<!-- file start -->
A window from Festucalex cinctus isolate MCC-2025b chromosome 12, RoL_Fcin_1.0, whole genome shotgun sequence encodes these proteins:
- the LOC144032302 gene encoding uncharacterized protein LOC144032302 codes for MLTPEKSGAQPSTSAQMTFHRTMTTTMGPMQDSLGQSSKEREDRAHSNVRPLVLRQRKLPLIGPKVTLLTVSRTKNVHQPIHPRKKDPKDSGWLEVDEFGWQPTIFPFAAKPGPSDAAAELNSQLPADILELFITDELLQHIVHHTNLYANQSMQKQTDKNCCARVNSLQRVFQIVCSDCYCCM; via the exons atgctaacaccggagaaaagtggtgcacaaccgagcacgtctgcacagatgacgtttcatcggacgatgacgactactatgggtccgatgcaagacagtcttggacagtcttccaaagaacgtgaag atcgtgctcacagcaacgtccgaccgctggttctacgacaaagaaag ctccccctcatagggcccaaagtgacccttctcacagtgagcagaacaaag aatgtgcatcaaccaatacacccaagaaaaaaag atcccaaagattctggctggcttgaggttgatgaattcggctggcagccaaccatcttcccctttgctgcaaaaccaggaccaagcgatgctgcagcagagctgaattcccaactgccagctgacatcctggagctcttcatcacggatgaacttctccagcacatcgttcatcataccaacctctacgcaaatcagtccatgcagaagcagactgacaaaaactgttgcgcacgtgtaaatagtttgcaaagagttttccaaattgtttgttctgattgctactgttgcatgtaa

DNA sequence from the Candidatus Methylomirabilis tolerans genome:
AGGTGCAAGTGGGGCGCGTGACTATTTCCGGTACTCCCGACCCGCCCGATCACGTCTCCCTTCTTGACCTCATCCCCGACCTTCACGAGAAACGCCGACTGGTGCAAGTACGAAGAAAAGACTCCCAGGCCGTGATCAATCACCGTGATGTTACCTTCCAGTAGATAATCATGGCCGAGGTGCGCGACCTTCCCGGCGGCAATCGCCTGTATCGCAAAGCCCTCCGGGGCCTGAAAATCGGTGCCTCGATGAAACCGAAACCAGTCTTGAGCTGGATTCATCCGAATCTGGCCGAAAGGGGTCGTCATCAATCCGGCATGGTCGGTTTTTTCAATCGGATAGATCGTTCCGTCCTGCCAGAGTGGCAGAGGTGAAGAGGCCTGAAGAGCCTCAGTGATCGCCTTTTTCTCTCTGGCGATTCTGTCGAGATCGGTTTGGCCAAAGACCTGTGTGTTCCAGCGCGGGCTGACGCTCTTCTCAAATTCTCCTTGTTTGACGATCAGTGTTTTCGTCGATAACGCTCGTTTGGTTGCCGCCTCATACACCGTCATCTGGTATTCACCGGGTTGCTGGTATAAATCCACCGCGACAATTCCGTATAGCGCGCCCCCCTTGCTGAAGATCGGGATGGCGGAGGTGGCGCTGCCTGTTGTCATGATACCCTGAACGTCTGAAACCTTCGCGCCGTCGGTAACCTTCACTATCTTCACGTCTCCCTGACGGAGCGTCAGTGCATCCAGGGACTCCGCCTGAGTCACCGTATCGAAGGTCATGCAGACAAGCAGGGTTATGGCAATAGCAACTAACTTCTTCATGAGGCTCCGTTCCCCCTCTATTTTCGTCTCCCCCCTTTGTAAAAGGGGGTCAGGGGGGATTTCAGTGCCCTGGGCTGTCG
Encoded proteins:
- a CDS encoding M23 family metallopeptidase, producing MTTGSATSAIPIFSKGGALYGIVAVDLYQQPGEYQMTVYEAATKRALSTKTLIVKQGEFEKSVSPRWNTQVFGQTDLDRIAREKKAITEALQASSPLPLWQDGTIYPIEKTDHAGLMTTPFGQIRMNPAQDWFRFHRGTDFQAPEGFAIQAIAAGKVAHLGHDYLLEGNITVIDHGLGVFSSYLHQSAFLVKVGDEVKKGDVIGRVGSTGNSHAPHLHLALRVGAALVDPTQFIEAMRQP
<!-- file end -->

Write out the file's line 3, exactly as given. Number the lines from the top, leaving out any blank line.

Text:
DNA sequence from the Candidatus Methylomirabilis tolerans genome: